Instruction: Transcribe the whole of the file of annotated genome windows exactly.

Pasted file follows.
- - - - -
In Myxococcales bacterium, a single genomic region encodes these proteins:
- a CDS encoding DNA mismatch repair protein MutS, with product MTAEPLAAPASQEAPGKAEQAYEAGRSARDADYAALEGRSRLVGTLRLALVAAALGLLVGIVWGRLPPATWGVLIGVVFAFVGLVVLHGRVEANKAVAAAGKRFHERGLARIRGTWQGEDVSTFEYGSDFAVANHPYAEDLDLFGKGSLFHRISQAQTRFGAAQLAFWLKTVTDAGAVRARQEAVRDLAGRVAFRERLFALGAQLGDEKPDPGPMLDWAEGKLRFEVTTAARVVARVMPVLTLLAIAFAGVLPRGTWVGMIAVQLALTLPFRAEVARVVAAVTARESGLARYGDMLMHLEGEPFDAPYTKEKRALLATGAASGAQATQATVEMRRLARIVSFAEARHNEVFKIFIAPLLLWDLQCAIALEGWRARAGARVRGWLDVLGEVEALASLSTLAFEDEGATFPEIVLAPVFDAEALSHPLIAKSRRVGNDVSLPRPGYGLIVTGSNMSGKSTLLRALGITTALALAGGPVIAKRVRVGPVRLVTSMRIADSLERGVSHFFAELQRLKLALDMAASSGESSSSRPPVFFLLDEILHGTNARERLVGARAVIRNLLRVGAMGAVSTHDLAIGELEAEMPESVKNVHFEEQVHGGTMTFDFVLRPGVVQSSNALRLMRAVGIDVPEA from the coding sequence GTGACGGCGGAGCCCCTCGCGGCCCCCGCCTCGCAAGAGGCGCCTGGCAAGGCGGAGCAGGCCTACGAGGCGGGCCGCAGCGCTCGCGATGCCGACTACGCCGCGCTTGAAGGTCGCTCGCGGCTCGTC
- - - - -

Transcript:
In Myxococcales bacterium, a single genomic region encodes these proteins:
- a CDS encoding DNA mismatch repair protein MutS, with product MTAEPLAAPASQEAPGKAEQAYEAGRSARDADYAALEGRSRLVGTLRLALVAAALGLLVGIVWGRLPPATWGVLIGVVFAFVGLVVLHGRVEANKAVAAAGKRFHERGLARIRGTWQGEDVSTFEYGSDFAVANHPYAEDLDLFGKGSLFHRISQAQTRFGAAQLAFWLKTVTDAGAVRARQEAVRDLAGRVAFRERLFALGAQLGDEKPDPGPMLDWAEGKLRFEVTTAARVVARVMPVLTLLAIAFAGVLPRGTWVGMIAVQLALTLPFRAEVARVVAAVTARESGLARYGDMLMHLEGEPFDAPYTKEKRALLATGAASGAQATQATVEMRRLARIVSFAEARHNEVFKIFIAPLLLWDLQCAIALEGWRARAGARVRGWLDVLGEVEALASLSTLAFEDEGATFPEIVLAPVFDAEALSHPLIAKSRRVGNDVSLPRPGYGLIVTGSNMSGKSTLLRALGITTALALAGGPVIAKRVRVGPVRLVTSMRIADSLERGVSHFFAELQRLKLALDMAASSGESSSSRPPVFFLLDEILHGTNARERLVGARAVIRNLLRVGAMGAVSTHDLAIGELEAEMPESVKNVHFEEQVHGGTMTFDFVLRPGVVQSSNALRLMRAVGIDVPEA from the coding sequence GTGACGGCGGAGCCCCTCGCGGCCCCCGCCTCGCAAGAGGCGCCTGGCAAGGCGGAGCAGGCCTACGAGGCGGGCCGCAGCGCTCGCGATGCCGACTACGCCGCGCTTGAAGGTCGCTCGCGGCTCGTC